Feminists argue that society is structured in such a way that there is gendered division of labour between men and women. Historically women have been relegated to the private realm of unpaid domestic work and care for children or dependents and have not had equal access to the public realm of paid work and politics. This gendered division of roles continues to affect the extent to which men and women can be equal citizens. Some feminists argue that achieving equality in citizenship requires particular rights and policy measures aimed at ensuring women's inclusion in civil and political society.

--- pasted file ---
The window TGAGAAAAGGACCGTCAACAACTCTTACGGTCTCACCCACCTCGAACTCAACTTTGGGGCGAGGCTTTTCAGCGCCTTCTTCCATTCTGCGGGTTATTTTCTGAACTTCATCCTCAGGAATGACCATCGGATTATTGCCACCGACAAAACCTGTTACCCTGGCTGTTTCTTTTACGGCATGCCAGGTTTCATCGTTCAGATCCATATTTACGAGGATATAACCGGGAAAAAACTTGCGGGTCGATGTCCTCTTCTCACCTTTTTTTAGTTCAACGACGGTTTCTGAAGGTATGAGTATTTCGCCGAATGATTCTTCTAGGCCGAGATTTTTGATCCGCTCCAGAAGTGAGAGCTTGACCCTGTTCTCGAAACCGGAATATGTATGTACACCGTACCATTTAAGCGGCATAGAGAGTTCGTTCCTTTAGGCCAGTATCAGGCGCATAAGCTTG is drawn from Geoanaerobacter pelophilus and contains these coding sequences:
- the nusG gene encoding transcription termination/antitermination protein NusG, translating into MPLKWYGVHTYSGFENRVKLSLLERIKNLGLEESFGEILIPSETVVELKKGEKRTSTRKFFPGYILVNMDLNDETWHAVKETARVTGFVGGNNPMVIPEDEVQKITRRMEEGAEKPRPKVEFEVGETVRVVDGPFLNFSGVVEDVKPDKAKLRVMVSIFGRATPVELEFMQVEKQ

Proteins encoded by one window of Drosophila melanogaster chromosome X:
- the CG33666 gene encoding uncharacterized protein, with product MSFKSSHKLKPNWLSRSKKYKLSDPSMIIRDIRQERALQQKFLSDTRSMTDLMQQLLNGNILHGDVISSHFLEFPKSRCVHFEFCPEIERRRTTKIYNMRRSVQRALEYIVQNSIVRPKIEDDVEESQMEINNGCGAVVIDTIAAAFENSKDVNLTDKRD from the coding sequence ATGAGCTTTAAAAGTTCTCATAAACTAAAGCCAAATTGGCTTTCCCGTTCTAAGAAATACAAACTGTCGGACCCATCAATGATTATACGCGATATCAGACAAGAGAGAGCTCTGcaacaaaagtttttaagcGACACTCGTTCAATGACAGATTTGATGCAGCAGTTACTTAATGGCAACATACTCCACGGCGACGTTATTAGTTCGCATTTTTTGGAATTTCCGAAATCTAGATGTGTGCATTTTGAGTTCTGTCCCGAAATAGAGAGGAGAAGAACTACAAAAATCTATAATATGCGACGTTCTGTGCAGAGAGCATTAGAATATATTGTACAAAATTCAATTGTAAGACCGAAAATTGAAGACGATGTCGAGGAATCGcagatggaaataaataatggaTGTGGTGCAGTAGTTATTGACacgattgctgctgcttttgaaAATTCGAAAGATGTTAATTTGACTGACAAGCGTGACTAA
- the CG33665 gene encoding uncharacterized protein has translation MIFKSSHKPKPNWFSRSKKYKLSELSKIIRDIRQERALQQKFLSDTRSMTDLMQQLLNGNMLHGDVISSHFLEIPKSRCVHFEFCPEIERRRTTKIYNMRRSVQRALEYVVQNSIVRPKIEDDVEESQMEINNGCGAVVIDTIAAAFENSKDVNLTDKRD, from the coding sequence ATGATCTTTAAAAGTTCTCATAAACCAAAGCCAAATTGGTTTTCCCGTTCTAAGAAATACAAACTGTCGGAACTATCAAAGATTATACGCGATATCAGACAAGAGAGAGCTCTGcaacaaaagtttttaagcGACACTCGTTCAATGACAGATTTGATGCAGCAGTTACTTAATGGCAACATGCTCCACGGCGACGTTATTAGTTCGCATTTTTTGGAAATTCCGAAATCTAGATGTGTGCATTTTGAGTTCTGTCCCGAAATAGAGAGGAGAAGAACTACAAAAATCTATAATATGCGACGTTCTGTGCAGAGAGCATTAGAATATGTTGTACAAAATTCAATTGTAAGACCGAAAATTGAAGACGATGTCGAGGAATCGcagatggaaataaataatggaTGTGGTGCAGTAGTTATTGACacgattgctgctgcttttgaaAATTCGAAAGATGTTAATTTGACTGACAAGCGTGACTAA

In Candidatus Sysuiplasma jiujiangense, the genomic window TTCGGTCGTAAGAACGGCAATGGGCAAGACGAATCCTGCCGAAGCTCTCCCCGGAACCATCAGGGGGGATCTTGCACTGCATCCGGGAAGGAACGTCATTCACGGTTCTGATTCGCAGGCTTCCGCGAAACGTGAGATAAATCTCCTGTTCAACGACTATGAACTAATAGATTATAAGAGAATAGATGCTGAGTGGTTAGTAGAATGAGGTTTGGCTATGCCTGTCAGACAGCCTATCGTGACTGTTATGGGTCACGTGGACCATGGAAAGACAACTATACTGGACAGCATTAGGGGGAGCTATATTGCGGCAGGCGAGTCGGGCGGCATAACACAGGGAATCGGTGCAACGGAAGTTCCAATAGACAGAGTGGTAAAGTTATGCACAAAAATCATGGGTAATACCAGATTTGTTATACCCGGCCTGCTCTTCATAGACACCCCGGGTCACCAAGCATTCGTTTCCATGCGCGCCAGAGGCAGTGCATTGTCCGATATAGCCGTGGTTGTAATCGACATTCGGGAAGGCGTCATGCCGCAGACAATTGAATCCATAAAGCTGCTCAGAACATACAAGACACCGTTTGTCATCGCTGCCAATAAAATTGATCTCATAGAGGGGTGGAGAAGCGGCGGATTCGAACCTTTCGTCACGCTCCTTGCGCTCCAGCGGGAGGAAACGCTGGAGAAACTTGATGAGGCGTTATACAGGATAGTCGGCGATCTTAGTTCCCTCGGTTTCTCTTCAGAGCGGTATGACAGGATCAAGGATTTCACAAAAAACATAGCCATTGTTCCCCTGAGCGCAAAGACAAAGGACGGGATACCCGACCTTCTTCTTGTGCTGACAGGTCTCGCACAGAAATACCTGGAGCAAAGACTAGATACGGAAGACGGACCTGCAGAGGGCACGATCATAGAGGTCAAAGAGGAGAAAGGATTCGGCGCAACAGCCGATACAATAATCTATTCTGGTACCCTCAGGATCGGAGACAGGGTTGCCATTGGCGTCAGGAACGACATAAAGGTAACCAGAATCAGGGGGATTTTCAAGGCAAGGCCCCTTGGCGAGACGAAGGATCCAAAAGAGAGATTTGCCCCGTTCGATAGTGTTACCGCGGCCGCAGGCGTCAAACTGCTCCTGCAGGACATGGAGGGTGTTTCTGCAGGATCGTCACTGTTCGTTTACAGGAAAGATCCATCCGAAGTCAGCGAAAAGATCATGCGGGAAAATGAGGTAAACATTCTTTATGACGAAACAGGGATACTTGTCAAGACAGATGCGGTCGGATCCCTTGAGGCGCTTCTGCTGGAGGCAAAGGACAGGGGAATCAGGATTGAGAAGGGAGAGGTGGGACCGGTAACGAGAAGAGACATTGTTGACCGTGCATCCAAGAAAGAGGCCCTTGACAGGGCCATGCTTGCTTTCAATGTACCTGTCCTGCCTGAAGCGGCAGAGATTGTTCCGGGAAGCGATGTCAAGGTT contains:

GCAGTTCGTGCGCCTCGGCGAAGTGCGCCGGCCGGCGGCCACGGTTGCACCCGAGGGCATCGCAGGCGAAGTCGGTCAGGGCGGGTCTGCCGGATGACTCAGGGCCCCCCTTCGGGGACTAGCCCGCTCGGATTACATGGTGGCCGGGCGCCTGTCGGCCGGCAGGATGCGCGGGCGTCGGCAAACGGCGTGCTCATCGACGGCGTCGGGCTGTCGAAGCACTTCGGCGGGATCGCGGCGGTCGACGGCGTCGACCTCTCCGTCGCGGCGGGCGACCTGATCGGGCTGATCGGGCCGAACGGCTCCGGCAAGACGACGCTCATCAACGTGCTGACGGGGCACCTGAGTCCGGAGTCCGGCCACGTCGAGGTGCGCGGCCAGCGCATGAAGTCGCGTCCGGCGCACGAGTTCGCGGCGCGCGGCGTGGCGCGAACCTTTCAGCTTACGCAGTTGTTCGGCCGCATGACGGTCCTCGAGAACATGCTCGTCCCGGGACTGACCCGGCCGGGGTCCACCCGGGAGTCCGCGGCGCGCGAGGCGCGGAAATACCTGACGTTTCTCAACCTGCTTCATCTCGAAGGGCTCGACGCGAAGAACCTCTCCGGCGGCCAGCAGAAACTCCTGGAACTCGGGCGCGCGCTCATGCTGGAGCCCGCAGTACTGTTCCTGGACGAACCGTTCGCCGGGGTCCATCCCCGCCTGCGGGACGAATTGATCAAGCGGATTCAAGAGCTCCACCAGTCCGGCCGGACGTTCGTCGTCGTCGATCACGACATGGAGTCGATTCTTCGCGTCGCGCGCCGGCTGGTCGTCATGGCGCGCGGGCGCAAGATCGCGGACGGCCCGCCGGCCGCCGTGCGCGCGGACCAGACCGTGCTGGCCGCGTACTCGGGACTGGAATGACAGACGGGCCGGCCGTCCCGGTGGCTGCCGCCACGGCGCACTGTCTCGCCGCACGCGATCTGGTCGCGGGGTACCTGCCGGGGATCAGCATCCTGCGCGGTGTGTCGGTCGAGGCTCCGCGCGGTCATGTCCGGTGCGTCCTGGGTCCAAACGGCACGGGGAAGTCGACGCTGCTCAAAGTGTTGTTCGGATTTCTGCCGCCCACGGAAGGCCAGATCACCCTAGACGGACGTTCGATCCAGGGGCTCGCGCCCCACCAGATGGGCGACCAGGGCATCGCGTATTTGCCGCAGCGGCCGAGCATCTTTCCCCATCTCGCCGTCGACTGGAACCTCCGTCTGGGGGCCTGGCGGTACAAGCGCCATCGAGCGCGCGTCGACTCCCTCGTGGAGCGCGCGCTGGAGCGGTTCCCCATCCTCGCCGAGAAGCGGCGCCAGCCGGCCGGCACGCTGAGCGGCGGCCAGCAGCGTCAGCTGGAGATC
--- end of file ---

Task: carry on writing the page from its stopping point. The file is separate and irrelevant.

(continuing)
'We live in a society that has over the years regarded the innate characteristic of sex as one of the clearest legitimizers of different rights and responsibilities, both formal and informal. …. "gender" - by which I mean the deeply entrenched instiutionalization of sexual difference - still permeates our society.' (Susan Moller Okin, Justice, Gender and the Family, 1989: 5-6)